Custom getElementsByClassName function for all browsers

Javascript is really great for manipulating the DOM using the document.getElementsByTagName and document.getElementById functions, but was made a bit difficult when wanting to get particular elements that have a certain class. Then the getElementsByClassName came around as part of the Html5 Specification. I’ve been wanting to use the document.getElementsByClassName function but as not all browsers support it, mainly old ones, I did not implement it into any of my projects.

I have made my own function that will only work if the function does not exist for that particular browser as to not overwrite an existing function. I wasn’t sure if the implementation I came up with was at all correct. Fortunately a JavaScript book I ordered turned up a couple of a hours later and confirmed that it was. There were a few lines that were slightly different but it still worked in the same way.

This has been tested in IE6+, Firefox 3.6.3, Safari 4, Opera 10 and Google Chrome and works fine.

Method

Below is my own version of the getElementsByClassName function. It is different from my first implementation to work the same way as the specification for document.getElementsByClassName introduced in Html5:

document.getElementsByClassName = function( classname ) {
	var elArray = [];
	var tmp = document.getElementsByTagName("*");
	var regex = new RegExp("(^|\s)" + classname + "(\s|$)");
	for ( var i = 0; i < tmp.length; i++ ) {

		if ( regex.test(tmp[i].className) ) {
			elArray.push(tmp[i]);
		}
	}

	return elArray;
;

The way this code works by getting all the elements within the document using document.getElementsByTagName(“*”) function. The function then loops through each element to check if its class name is the one you specified. If it is then the element is added to an array which is returned once the function has finished looping through the elements.

Usage

To use it you would put the following within script tags. For the following to work you will need some elements with the class “para”, or you could change the class to look for. I used paragraph whilst testing it but it could be whatever you want:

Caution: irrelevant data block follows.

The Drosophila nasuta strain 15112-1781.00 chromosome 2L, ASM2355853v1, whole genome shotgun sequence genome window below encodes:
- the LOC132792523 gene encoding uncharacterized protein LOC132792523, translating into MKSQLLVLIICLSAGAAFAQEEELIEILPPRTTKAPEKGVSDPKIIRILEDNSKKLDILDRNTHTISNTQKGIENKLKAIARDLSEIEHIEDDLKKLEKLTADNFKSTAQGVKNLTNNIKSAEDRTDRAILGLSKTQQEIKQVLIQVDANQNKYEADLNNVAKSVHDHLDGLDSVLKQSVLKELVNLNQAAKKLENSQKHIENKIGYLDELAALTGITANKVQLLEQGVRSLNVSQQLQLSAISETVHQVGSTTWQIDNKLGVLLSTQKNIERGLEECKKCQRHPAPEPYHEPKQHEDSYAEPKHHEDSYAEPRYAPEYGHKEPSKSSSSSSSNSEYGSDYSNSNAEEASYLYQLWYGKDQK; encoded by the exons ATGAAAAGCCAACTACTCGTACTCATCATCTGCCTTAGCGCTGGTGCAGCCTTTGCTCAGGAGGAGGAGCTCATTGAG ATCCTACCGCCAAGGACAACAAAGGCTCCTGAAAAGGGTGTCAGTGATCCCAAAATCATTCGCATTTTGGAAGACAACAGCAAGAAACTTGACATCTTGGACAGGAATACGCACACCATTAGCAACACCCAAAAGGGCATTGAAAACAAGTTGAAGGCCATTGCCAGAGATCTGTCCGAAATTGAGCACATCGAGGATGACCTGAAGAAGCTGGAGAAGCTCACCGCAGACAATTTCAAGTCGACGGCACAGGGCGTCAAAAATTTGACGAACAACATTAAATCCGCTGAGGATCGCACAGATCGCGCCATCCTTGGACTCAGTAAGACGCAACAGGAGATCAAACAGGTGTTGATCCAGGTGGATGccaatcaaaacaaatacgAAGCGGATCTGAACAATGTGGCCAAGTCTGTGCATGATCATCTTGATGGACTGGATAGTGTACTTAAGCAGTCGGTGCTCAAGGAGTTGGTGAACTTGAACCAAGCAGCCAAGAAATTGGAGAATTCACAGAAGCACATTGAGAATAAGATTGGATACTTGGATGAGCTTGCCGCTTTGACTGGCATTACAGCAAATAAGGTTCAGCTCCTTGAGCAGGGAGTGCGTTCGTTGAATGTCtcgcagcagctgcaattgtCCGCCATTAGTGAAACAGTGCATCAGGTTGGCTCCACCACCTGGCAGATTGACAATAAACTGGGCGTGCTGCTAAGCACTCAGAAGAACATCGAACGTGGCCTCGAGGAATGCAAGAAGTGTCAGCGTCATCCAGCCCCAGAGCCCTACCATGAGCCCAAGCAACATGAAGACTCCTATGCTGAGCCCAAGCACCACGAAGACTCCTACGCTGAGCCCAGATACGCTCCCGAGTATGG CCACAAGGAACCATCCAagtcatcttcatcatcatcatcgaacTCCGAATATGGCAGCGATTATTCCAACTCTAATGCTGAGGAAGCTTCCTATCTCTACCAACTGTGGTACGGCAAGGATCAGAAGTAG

window.onload = function(){

	if ( !document.getElementsByClassName ) {

		document.getElementsByClassName = function( classname ) {
			var elArray = [];

			var tmp = document.getElementsByTagName("*");

			var regex = new RegExp("(^|\s)" + classname + "(\s|$)");
			for ( var i = 0; i < tmp.length; i++ ) {

				if ( regex.test(tmp[i].className) ) {
					elArray.push(tmp[i]);
				}
			}

			return elArray;

		};
	}

	var el = document.getElementsByClassName("para");

	for ( var i = 0; i < el.length; i++ ) {
		el[i].style.color = "red";
	}
};

The function is made to run on the window.onload function. I then check to see if the function already exists, so for newer browsers it will use its own, and for older browsers that won’t have this function it will use my created one. This is important as we don’t want to overwrite the function completely if it it already exists as it might run faster and/or work differently than the one I wrote.

In the example above I am looking for all elements on a page with the class “para” and storing it in an Array called “el”. I am then looping through each one and setting the text color of the element to red. Simple.

Hope this was a help for people developing for older browsers. Enjoy.